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Exhaustion and Vitamin B deficiency

The first deficiency we might attribute to exhaustion is iron, but there is another vitamin that could be the culprit to your daily 3:30pm energy slump.

This is vitamin B12. Exhaustion, weakness, and fatigue are common symptoms of vitamin B12 deficiency. This is because B12 makes red blood cells which transports oxygen throughout the body. When your body is unable to efficiently transport oxygen to the cells, your body can become tired and weak.


Symptoms of low vitamin B12

  • Weakness
  • Fatigue
  • Pale skin
  • Sensations of pins and needles
  • Mouth ulcers
  • Breathlessness and Dizziness
  • Blurred vision
  • Mood changes

These symptoms can be from many different conditions and deficiencies, so before self diagnosing it’s important to get a blood test from a health care professional for a proper diagnosis.


Reasons for a deficiency

The most common reasons for this deficiency are:

  • restrictive diets
  • heavy alcohol consumption
  • eating a vegan or vegetarian diet (as B-12 is mostly found in meat and animal by-products)
  • people who have gastrointestinal disorders or have had surgery on their stomach or intestine.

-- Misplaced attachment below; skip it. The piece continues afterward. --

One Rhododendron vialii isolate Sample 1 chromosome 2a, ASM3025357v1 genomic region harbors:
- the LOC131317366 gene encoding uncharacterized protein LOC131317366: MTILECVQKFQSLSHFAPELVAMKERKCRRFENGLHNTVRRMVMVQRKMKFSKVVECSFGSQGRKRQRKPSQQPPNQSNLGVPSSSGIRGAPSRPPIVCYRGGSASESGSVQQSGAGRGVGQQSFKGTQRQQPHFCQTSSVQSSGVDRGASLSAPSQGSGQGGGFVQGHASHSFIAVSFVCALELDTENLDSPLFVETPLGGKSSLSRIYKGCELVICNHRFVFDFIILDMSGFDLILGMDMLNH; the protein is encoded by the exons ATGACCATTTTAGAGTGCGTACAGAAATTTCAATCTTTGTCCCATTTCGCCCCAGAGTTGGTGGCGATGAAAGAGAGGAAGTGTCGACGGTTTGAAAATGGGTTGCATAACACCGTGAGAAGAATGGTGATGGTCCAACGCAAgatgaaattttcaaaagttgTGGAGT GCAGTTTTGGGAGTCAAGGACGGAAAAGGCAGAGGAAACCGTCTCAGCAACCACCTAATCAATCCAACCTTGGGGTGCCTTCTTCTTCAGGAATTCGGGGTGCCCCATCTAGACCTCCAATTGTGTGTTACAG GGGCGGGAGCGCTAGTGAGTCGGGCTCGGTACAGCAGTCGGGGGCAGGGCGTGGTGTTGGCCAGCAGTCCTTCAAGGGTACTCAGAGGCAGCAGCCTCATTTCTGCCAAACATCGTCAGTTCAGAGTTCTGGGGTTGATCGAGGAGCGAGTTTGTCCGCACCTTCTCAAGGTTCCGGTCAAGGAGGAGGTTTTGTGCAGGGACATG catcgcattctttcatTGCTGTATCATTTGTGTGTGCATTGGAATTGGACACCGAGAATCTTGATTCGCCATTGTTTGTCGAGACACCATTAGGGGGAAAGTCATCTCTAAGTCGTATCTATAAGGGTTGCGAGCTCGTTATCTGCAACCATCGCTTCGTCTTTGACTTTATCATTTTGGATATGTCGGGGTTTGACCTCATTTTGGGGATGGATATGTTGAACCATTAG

These groups of people are automatically more susceptible to vitamin B12 deficiency because they may have issues absorbing it. In addition, medication such as Nexium can stop your body absorbing vitamin B12. 

Food high in B12

Whether you want to increase your vitamin B12 stores or prevent deficiency, eating these foods may improve your overall health and energy level.

  • Beef, liver, and chicken.
  • Fish and shellfish such as trout, salmon, tuna fish, and clams.
  • Fortified breakfast cereal.
  • Low-fat milk, yogurt, and cheese.
  • Eggs.
  • Slim Mama Shake!

Whether a vitamin B12 deficiency is contributing to your exhaustion or not, it's always worth exploring the cause, as long term deficiencies can cause irreversible damage. There's no shortage of potential culprits for fatigue from lifestyle issues, such as lack of sleep and not exercising enough, but if you’re worried it might be a vitamin B12 deficiency it may be worth speaking to your health care professional.



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